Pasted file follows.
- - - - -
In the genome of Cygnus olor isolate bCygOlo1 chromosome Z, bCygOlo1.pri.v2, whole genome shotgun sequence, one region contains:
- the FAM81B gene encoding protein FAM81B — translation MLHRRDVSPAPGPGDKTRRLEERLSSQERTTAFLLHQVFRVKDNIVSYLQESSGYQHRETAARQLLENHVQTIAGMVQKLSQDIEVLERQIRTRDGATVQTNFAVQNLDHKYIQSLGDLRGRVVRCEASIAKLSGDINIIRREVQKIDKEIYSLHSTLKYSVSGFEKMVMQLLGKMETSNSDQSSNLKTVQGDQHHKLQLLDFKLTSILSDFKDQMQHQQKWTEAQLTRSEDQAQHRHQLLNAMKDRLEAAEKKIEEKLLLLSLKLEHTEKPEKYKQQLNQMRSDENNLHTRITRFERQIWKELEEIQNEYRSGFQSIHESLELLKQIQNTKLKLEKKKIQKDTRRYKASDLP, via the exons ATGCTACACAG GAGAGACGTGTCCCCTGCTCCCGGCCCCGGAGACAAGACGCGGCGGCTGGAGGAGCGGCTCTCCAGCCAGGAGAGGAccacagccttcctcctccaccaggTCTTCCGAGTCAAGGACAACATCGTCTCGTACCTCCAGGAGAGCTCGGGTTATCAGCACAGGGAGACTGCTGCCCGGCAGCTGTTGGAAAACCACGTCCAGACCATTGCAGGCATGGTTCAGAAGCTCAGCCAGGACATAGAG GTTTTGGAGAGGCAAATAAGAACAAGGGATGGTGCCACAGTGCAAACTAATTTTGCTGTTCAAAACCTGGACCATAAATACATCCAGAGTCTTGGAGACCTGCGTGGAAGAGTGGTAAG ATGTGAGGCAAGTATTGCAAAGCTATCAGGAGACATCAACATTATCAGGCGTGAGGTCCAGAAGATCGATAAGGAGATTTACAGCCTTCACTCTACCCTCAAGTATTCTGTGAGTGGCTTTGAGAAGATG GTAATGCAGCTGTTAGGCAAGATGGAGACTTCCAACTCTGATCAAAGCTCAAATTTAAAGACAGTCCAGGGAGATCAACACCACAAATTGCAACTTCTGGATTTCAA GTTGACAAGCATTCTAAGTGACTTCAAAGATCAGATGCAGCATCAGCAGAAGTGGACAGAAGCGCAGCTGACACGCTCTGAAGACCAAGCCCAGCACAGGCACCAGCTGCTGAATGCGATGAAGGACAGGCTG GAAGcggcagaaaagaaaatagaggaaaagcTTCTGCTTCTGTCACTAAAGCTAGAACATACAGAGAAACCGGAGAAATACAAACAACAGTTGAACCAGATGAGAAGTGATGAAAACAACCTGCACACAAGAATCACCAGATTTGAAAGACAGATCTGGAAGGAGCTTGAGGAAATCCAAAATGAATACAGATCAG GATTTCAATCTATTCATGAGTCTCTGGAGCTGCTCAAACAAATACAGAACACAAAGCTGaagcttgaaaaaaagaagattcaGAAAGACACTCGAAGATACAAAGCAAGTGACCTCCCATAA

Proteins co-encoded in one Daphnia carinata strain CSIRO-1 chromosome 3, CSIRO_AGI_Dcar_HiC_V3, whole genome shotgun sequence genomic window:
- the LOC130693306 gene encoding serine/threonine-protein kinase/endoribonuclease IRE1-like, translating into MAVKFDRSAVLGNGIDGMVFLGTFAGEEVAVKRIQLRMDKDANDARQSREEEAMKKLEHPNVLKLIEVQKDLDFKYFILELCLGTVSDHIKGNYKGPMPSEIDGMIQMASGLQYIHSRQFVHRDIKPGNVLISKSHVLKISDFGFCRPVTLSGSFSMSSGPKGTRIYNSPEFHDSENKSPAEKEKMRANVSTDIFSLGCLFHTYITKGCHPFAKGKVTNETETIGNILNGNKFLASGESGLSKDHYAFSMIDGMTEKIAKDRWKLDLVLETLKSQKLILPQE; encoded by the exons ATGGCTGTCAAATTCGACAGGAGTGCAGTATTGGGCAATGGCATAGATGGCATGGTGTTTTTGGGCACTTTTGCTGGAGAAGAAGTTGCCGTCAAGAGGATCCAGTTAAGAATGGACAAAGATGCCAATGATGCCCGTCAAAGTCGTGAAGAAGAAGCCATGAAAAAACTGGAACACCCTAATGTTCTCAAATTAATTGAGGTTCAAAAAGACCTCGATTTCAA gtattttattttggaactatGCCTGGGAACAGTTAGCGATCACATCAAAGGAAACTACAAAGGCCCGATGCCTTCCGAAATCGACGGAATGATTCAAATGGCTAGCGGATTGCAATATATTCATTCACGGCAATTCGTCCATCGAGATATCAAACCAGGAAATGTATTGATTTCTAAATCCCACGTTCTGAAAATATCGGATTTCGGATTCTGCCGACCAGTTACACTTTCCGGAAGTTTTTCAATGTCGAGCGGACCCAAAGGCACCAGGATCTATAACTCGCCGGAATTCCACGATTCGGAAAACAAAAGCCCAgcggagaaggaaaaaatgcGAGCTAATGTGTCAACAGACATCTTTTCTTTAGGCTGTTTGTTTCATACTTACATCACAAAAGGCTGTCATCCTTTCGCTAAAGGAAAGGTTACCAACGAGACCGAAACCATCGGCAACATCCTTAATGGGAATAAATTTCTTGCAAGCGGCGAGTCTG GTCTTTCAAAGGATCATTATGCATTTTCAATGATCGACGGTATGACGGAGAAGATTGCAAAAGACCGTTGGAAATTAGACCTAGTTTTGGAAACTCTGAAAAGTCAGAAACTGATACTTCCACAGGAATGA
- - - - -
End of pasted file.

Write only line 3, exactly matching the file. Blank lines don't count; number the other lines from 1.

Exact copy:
Proteins co-encoded in one Daphnia carinata strain CSIRO-1 chromosome 3, CSIRO_AGI_Dcar_HiC_V3, whole genome shotgun sequence genomic window: